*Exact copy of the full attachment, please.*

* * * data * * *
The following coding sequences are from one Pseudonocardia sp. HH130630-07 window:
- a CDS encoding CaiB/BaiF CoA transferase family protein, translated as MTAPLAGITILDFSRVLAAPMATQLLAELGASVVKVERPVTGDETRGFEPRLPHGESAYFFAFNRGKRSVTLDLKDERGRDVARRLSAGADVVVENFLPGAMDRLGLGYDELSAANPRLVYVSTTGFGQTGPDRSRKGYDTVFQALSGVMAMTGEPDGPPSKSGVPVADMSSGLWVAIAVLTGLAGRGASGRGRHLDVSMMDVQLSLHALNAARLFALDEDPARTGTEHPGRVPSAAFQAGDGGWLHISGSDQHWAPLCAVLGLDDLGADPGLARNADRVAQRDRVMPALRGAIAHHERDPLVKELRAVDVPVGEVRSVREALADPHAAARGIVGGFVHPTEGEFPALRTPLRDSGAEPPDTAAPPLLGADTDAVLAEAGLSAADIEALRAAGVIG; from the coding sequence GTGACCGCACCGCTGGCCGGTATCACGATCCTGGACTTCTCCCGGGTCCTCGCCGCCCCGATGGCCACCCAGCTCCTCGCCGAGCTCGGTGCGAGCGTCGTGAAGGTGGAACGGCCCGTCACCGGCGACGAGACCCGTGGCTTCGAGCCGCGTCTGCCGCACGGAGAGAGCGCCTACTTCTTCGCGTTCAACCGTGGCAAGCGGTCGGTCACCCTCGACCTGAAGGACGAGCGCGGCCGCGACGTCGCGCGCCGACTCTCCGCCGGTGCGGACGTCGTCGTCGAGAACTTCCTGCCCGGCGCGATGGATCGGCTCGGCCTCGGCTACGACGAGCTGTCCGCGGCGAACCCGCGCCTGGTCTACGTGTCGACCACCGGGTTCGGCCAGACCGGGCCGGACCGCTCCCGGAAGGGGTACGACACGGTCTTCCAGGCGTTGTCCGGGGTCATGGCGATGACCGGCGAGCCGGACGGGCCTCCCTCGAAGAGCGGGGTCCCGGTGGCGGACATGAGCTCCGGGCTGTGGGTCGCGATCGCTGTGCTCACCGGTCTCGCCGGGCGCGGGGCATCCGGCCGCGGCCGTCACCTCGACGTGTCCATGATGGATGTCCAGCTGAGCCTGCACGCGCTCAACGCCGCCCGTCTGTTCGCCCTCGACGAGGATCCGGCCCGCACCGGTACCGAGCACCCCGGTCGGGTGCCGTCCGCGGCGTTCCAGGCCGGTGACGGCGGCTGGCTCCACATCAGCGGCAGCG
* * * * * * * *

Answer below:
The following coding sequences are from one Pseudonocardia sp. HH130630-07 window:
- a CDS encoding CaiB/BaiF CoA transferase family protein, translated as MTAPLAGITILDFSRVLAAPMATQLLAELGASVVKVERPVTGDETRGFEPRLPHGESAYFFAFNRGKRSVTLDLKDERGRDVARRLSAGADVVVENFLPGAMDRLGLGYDELSAANPRLVYVSTTGFGQTGPDRSRKGYDTVFQALSGVMAMTGEPDGPPSKSGVPVADMSSGLWVAIAVLTGLAGRGASGRGRHLDVSMMDVQLSLHALNAARLFALDEDPARTGTEHPGRVPSAAFQAGDGGWLHISGSDQHWAPLCAVLGLDDLGADPGLARNADRVAQRDRVMPALRGAIAHHERDPLVKELRAVDVPVGEVRSVREALADPHAAARGIVGGFVHPTEGEFPALRTPLRDSGAEPPDTAAPPLLGADTDAVLAEAGLSAADIEALRAAGVIG; from the coding sequence GTGACCGCACCGCTGGCCGGTATCACGATCCTGGACTTCTCCCGGGTCCTCGCCGCCCCGATGGCCACCCAGCTCCTCGCCGAGCTCGGTGCGAGCGTCGTGAAGGTGGAACGGCCCGTCACCGGCGACGAGACCCGTGGCTTCGAGCCGCGTCTGCCGCACGGAGAGAGCGCCTACTTCTTCGCGTTCAACCGTGGCAAGCGGTCGGTCACCCTCGACCTGAAGGACGAGCGCGGCCGCGACGTCGCGCGCCGACTCTCCGCCGGTGCGGACGTCGTCGTCGAGAACTTCCTGCCCGGCGCGATGGATCGGCTCGGCCTCGGCTACGACGAGCTGTCCGCGGCGAACCCGCGCCTGGTCTACGTGTCGACCACCGGGTTCGGCCAGACCGGGCCGGACCGCTCCCGGAAGGGGTACGACACGGTCTTCCAGGCGTTGTCCGGGGTCATGGCGATGACCGGCGAGCCGGACGGGCCTCCCTCGAAGAGCGGGGTCCCGGTGGCGGACATGAGCTCCGGGCTGTGGGTCGCGATCGCTGTGCTCACCGGTCTCGCCGGGCGCGGGGCATCCGGCCGCGGCCGTCACCTCGACGTGTCCATGATGGATGTCCAGCTGAGCCTGCACGCGCTCAACGCCGCCCGTCTGTTCGCCCTCGACGAGGATCCGGCCCGCACCGGTACCGAGCACCCCGGTCGGGTGCCGTCCGCGGCGTTCCAGGCCGGTGACGGCGGCTGGCTCCACATCAGCGGCAGCG